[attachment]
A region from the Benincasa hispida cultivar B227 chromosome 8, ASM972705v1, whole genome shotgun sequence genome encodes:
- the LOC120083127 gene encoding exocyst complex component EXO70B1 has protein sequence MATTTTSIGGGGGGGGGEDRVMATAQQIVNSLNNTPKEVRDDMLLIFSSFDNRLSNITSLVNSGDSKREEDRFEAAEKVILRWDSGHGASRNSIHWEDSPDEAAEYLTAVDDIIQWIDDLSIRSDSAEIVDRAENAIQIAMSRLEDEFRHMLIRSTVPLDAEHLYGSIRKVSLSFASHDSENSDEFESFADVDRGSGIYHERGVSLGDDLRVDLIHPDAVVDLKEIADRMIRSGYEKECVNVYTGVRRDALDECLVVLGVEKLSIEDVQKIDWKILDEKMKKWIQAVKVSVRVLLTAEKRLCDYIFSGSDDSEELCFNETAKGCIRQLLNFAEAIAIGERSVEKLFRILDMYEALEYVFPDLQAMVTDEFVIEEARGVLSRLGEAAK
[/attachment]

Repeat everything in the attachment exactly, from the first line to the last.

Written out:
A region from the Benincasa hispida cultivar B227 chromosome 8, ASM972705v1, whole genome shotgun sequence genome encodes:
- the LOC120083127 gene encoding exocyst complex component EXO70B1 has protein sequence MATTTTSIGGGGGGGGGEDRVMATAQQIVNSLNNTPKEVRDDMLLIFSSFDNRLSNITSLVNSGDSKREEDRFEAAEKVILRWDSGHGASRNSIHWEDSPDEAAEYLTAVDDIIQWIDDLSIRSDSAEIVDRAENAIQIAMSRLEDEFRHMLIRSTVPLDAEHLYGSIRKVSLSFASHDSENSDEFESFADVDRGSGIYHERGVSLGDDLRVDLIHPDAVVDLKEIADRMIRSGYEKECVNVYTGVRRDALDECLVVLGVEKLSIEDVQKIDWKILDEKMKKWIQAVKVSVRVLLTAEKRLCDYIFSGSDDSEELCFNETAKGCIRQLLNFAEAIAIGERSVEKLFRILDMYEALEYVFPDLQAMVTDEFVIEEARGVLSRLGEAAK